Value investing just can’t catch a break. The bull market — remember that? — was all about chasing upside. Value investors and contrarians were rubbing shoulders. Now comes the coronavirus, and not only is nobody rubbing shoulders anymore, but value investing is just as unpopular. But again, the contrarian thesis is strong here. There are a bunch of names that are simply reviled at the moment.
It makes sense that this should bring out the bargain hunters. And it has, to an extent. There have been rallies that have seen some beaten-up names recover. But these rallies have been short-lived and, for the most part, were the result of short-seller action combined with false hope. The markets are still looking for direction. And while rallies are reassuring, no recovery will be sustainable until there is a vaccine.
Indeed, the vaccine is the market crash backstop. But until a vaccine is developed, distributed, and proven to be effective, any market recovery will be shaky. That’s why value investors have some time on their hands to build positions in battered names at knock-down prices. This is no time to wait for the bottom before splurging on stocks. Instead, it’s time to start slowly feathering a TFSA or RRSP with bargains.
Upside versus downside in value stocks
Look at your entry points and try to figure out where you would like to start buying. It can help to look at analysts’ estimated price targets here. For instance, if you want to buy Cameco (TSX:CCO)(NYSE:CCJ), a good example that has more upside than downside, the name currently trades at its low target of $14 a share. A high target price of $18 would reel in around 30% upside.
Why else should Cameco be on your radar? Let’s examine the thesis for buying a uranium stock in the current market. Uranium is undervalued and has been for some time. The situation isn’t too dissimilar to the oil glut that tanked prices in the black gold. Except that uranium is far from free, is nowhere near to trading for negative dollars, and is not under threat from clean energy headwinds.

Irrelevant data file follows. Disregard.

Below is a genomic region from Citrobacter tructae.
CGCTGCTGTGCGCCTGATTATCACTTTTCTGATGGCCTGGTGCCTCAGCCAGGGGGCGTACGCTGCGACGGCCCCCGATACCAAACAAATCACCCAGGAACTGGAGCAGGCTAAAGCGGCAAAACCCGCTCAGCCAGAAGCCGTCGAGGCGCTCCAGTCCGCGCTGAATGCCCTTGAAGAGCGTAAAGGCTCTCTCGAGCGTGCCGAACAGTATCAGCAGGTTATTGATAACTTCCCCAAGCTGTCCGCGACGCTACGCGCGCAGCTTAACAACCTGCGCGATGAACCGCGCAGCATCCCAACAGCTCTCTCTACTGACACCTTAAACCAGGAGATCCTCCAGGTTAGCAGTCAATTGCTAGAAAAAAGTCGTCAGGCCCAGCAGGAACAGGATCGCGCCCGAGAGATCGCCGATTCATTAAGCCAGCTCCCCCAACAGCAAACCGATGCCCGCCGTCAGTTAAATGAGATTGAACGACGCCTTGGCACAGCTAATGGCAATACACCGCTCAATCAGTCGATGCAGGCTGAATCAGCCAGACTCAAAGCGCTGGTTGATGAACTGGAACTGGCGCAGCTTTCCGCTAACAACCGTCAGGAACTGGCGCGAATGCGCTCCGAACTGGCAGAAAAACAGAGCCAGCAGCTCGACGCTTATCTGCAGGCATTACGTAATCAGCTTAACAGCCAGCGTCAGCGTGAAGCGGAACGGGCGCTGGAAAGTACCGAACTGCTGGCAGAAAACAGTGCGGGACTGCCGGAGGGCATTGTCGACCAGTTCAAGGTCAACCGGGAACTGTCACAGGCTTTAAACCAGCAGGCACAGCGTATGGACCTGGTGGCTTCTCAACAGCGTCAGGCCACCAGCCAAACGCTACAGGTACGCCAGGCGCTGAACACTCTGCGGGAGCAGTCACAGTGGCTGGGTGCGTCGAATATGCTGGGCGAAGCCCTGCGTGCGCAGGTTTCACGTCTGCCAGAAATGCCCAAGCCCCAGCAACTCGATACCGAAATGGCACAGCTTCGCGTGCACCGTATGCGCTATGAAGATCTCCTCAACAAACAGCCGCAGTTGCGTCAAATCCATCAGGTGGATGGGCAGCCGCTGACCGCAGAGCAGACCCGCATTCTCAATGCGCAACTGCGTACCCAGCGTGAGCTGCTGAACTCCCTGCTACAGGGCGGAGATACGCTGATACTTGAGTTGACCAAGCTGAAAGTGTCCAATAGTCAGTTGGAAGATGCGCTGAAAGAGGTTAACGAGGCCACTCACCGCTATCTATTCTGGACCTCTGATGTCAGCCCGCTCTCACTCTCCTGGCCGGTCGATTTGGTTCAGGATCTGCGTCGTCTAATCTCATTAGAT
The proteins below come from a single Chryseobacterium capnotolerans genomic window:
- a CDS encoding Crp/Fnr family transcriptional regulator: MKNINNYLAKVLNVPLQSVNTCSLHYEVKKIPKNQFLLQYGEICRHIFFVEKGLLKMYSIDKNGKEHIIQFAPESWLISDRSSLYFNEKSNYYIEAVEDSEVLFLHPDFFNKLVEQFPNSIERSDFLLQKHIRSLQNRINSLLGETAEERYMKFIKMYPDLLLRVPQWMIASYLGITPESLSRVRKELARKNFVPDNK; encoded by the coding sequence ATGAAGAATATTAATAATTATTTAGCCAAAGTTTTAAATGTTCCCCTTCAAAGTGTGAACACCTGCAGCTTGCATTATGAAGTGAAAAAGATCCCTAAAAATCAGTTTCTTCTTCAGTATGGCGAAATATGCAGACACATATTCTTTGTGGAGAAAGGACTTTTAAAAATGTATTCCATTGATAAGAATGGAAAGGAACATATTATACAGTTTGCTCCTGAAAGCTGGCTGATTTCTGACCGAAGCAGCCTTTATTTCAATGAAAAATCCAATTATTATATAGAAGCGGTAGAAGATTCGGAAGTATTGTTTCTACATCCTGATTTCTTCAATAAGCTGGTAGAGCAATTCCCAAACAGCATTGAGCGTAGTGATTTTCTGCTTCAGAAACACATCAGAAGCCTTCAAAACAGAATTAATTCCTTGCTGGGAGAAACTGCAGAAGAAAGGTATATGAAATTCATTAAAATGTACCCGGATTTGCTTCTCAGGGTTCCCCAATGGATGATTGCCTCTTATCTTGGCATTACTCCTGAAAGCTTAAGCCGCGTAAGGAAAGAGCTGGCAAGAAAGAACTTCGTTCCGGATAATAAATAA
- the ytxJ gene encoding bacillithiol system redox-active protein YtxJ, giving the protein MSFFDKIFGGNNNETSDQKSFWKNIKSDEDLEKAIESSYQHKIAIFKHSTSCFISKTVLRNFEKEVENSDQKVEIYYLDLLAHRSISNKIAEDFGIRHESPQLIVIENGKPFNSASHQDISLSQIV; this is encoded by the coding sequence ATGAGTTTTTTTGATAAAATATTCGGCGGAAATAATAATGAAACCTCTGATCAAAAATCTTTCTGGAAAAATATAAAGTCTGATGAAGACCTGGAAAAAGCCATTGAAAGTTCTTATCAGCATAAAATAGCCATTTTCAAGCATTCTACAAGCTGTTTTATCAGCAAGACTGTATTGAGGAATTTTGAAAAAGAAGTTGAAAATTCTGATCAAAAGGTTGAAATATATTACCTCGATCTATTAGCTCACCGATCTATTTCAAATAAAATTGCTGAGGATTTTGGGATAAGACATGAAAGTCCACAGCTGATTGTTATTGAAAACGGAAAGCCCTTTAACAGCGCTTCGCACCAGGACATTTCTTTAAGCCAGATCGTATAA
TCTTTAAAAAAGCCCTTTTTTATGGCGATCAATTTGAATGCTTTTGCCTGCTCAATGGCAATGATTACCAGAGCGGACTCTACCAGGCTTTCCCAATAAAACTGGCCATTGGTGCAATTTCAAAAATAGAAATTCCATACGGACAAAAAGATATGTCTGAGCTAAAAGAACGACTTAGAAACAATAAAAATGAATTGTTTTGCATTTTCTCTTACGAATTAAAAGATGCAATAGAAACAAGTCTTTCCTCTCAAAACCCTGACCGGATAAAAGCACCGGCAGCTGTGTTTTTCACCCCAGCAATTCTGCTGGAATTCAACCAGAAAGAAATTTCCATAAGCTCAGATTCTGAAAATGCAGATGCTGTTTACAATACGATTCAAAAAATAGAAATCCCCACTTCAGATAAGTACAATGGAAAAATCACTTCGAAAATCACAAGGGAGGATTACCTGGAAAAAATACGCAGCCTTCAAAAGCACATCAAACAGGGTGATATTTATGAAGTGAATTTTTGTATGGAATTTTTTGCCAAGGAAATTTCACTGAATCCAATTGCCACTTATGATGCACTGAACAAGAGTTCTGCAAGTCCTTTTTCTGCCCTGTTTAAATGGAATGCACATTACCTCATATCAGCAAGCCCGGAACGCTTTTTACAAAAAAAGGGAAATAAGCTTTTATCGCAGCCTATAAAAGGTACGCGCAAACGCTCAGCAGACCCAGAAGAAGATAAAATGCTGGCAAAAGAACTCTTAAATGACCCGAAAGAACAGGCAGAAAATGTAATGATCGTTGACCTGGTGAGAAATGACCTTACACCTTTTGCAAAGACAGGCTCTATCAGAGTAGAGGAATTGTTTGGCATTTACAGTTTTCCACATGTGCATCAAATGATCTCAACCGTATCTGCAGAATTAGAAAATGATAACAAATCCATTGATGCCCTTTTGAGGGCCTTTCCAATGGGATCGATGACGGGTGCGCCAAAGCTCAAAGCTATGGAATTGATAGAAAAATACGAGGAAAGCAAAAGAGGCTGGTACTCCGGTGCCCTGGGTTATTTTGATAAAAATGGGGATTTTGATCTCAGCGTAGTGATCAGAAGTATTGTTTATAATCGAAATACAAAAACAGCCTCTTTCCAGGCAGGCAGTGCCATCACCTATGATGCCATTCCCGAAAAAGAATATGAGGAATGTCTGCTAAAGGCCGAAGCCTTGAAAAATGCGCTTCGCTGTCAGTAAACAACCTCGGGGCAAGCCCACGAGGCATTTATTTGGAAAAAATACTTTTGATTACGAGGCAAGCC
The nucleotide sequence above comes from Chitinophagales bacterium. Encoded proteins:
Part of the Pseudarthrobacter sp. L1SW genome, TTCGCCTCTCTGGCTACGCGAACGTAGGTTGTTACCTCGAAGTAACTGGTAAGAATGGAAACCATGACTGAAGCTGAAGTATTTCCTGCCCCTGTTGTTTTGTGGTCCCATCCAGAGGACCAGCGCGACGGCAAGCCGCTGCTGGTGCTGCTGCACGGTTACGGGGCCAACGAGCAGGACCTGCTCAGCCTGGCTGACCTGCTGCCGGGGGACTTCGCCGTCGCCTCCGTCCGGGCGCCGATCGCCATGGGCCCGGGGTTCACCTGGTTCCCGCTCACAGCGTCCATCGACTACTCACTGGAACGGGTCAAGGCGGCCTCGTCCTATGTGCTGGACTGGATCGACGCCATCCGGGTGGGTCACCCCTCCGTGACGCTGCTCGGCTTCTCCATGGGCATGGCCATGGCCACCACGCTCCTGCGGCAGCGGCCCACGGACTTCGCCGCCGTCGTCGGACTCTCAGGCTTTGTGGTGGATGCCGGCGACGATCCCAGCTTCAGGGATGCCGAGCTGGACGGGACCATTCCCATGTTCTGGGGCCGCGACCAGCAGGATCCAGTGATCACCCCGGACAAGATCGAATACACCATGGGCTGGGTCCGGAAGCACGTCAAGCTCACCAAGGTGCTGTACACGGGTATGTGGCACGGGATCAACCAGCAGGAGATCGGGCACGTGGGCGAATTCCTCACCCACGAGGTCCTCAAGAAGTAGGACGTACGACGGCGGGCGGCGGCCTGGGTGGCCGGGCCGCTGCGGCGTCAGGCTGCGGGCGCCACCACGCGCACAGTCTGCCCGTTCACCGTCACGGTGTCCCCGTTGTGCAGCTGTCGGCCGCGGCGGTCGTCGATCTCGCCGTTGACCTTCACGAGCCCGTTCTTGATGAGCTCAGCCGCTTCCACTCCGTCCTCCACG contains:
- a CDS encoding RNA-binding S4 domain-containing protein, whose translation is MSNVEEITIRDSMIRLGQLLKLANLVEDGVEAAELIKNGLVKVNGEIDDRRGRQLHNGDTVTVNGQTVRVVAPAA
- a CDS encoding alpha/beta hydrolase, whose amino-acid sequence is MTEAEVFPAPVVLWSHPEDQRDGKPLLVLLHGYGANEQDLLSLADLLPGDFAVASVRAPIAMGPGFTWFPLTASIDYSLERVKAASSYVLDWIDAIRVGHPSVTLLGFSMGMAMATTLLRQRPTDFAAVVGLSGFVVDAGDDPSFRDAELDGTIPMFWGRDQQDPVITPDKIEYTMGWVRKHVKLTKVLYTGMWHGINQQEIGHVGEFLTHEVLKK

It’s quite the reverse, since uranium is a play for clean energy itself. Cameco is therefore a buy for any investor looking to divest oil shares. However, one of the reasons why uranium gets overlooked is the safety aspect. Ethical investors may be wary of swapping one risky sector for another.
The Fukushima disaster is not yet a distant memory, after all. Even the bullishness of Bill Gates on nuclear energy may not be enough to bring some investors around. But the thesis for gaining exposure to uranium is mounting. This trend will continue, as governments get on board amid a cratering hydrocarbon market.
The bottom line
Cameco is a particularly strong play as the markets begin to look for an alternative to the oil industry. Disorderly closure of oil networks will mean that, although cheap oil benefits the industries that use it, its actual production will become untenable. Investors should keep an eye on uranium as a source of green power upside.
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This article represents the opinion of the writer, who may disagree with the “official” recommendation position of a Motley Fool premium service or advisor. We’re Motley! Questioning an investing thesis — even one of our own — helps us all think critically about investing and make decisions that help us become smarter, happier, and richer, so we sometimes publish articles that may not be in line with recommendations, rankings or other content.
Fool contributor Victoria Hetherington has no position in any of the stocks mentioned.